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Psychological theories of criminal behavior focus on the individual, rather than on contextual factors (as sociological theories of crime do) or on biological factors (such as genetics). Personality, traits, and cognitions are all covered under the rubric of psychological theories of crime. One of the prevailing and most widely accepted psychological theory of crime is rational choice theory. Rational choice theory " is perhaps the most common reason why criminals do the things they do," accounting for a wide variety of criminal behaviors (Dechant, 2009). The theory was first suggested and developed by William Glasser, and has since become a default theory of explaining everything from petty theft to white-collar crime.
Rational choice theory is relatively straightforward. The individual is believed to be acting rationally, making decisions based on personal need, convenience, and expediency. The theory permits for individual differences, as each person may be motivated by different needs and goals. "The variety of reasons in which one offends can be based on a variety of personal needs, including: greed, revenge, need, anger, lust, jealousy, thrills, and vanity," (Dechant, 2009).
According to Turner (1991), rational choice theory is based on the assumption that human beings are "purposive and goal oriented." The theory is utilitarian, rooted in utilitarian philosophy. Utilitarian philosophy offers an ethically relativistic perspective on crime; if committing crime has utility for the actor, then crime is an appropriate act. The individual makes a rational, conscious choice to commit a crime when the criminal act maximizes utility and minimizes harm to the actor. Another way of presenting rational choice theory is in terms of cost-benefit analysis. The individual is making a conscious, rational decision to commit a crime based on the relative benefits vs. relative costs. The benefits may be framed in terms of financial benefit vs. loss; or benefits could be related to social status vs. reputation loss. The use of a cost-benefits analysis in rational decision-making has been proven in empirical research on deviant behavior. For example, Li, Zhang & Sarathy (2010) found that employees' compliance with Internet use policies in their workplaces was directly linked to perceived benefits of following the policy vs. perceived risks of disobeying the policy. Rational choice theory also implies that the actor believes the ends justify the means (Gul, 2009).
The rational choice theory is a significant one for criminal justice, as it suggests "crime can be controlled only by the fear of criminal sanctions," (Dechant, 2009). However, there are differentiations of rational choice theory. These differentiations inform criminal justice responses to crime differently. A pure rational choice point-of-view implies that the likelihood of being caught, plus the severity of the punishment, would influence the rational actor's decision to commit a crime. Some sub-theories of rational choice complicate the theory by introducing a complexity of variables, which still ascribing to the underlying perspective of rational choice. In addition to purely rational behaviors, for instance, "predestined" behaviors and "victimized" behaviors can fall within the rational choice framework (Dechant, 2009). Whereas a rational actor avoids criminal behavior when the chances of being caught are disproportionately high, the predestined actor avoids criminal behavior when motivated by positive social forces or rewards that substitute for or preclude the criminal act. This would suggest to the policy maker that placing at-risk youth in a healthy environment would reduce the likelihood of their making a rational choice to commit crime.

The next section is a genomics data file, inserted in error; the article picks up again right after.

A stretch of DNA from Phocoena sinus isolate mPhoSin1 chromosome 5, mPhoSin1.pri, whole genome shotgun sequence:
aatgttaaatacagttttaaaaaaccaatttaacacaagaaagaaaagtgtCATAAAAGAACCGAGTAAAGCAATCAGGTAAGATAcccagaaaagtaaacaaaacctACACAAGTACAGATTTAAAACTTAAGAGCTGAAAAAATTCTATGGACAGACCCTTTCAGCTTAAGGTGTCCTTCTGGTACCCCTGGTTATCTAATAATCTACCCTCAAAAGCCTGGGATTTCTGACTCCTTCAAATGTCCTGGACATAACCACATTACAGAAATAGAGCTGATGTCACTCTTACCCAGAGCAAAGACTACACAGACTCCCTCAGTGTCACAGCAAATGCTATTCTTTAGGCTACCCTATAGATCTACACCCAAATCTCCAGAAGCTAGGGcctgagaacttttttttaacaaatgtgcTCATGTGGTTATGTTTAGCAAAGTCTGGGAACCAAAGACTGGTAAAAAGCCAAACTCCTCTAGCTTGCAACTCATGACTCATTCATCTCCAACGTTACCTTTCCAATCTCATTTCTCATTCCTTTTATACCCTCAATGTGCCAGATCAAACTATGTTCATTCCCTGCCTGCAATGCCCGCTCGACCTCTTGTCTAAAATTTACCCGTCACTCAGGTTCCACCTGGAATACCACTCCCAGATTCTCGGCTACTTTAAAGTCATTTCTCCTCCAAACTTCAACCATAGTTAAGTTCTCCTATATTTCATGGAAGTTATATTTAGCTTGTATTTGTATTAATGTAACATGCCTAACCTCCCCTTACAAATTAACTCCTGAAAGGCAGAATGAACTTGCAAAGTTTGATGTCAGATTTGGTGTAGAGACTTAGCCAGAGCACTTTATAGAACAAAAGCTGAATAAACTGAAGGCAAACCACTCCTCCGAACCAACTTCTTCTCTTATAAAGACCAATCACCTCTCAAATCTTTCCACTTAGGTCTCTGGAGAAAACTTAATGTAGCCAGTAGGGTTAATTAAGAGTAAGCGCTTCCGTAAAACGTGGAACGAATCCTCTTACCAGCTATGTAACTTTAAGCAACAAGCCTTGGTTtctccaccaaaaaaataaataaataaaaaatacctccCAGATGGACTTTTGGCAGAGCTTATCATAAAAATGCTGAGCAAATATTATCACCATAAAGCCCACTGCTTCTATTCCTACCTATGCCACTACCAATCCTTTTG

A "victimized actor" perspective on rational choice theory builds upon sociological theories of crime such as conflict theory. According to the victimization standpoint, the individual acts rationally in response to structural inequities (Dechant, 2009). Using another example, the predestined view of rational choice would suggest that minimizing income disparity in a community would offer fewer reasons for someone to make the rational choice of committing a crime. Rational choice theory suggests that public policy should be built on a social contract model. Gul (2009) also points out, "the swiftness, severity, and certainty of punishment are the key elements in understanding a law's ability to control human behavior" from a rational choice perspective.